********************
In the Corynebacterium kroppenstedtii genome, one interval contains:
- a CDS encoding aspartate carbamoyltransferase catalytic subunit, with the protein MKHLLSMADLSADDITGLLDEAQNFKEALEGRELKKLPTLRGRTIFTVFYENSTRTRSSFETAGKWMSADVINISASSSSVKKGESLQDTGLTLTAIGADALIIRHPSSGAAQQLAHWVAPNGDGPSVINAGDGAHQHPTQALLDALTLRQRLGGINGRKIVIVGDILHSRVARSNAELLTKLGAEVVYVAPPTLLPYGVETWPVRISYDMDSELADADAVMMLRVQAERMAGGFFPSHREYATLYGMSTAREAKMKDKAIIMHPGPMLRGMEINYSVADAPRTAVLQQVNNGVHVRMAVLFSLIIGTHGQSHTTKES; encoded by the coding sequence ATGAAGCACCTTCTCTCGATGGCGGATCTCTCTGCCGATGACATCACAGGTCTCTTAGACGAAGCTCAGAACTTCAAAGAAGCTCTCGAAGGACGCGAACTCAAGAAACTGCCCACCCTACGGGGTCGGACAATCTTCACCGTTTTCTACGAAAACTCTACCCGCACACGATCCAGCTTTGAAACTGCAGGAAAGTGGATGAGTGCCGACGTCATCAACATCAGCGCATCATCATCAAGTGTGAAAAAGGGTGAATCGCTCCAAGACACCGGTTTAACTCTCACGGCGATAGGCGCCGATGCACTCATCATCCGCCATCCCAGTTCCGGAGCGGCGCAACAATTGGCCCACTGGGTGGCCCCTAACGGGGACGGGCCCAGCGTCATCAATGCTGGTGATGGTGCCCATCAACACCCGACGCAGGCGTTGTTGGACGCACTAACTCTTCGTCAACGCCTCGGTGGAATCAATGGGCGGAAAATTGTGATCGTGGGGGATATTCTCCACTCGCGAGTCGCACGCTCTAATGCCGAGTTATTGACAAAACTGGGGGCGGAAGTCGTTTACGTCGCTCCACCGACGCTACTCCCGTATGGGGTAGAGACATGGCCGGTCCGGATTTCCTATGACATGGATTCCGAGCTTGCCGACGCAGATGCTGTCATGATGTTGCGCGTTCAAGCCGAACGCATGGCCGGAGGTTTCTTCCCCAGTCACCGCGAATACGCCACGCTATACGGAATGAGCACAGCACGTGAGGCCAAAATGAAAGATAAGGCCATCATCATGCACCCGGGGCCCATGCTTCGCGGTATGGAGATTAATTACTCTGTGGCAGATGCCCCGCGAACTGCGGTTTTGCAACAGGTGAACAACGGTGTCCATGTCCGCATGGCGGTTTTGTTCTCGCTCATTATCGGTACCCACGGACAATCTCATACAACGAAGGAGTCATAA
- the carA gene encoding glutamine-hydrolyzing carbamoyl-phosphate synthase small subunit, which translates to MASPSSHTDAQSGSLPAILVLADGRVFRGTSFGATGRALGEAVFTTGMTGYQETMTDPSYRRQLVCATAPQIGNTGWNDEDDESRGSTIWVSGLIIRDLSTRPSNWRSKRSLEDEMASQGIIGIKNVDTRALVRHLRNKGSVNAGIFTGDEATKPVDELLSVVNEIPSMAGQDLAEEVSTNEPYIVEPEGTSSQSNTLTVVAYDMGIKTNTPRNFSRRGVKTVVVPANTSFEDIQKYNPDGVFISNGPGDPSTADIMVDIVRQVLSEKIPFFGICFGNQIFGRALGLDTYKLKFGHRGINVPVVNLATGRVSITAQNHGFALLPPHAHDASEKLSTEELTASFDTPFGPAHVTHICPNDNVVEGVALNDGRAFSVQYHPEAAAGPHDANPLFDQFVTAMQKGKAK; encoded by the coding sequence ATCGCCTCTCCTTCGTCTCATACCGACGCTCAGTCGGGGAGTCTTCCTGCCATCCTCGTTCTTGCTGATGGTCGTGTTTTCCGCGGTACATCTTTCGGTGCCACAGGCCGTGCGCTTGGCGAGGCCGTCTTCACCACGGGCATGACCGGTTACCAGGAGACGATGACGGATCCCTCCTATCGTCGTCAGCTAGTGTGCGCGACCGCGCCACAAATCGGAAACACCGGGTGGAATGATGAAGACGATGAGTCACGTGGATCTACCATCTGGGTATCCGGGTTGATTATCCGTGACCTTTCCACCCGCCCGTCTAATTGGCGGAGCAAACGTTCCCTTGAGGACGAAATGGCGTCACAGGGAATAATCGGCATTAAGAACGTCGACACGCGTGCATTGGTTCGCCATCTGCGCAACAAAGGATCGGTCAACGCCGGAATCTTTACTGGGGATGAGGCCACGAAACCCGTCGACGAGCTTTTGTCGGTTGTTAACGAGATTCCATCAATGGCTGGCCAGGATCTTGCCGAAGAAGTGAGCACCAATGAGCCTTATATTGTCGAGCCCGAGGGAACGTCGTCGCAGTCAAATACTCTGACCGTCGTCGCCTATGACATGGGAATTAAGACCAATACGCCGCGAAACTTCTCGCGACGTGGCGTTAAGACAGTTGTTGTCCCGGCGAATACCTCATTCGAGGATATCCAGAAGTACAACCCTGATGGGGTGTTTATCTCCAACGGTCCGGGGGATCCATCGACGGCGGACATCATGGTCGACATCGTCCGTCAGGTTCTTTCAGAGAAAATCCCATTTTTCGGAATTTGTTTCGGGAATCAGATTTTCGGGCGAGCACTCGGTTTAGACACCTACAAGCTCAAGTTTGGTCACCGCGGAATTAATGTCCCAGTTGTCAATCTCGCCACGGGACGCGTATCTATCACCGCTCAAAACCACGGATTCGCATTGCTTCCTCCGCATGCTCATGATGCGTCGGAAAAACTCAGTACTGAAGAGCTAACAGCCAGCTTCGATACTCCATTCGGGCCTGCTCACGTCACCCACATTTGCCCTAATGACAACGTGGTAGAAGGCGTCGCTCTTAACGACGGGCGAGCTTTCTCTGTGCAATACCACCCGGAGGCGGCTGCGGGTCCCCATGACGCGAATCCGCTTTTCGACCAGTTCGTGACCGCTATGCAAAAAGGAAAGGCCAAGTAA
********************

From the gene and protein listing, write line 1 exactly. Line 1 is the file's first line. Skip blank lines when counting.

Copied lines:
In the Corynebacterium kroppenstedtii genome, one interval contains: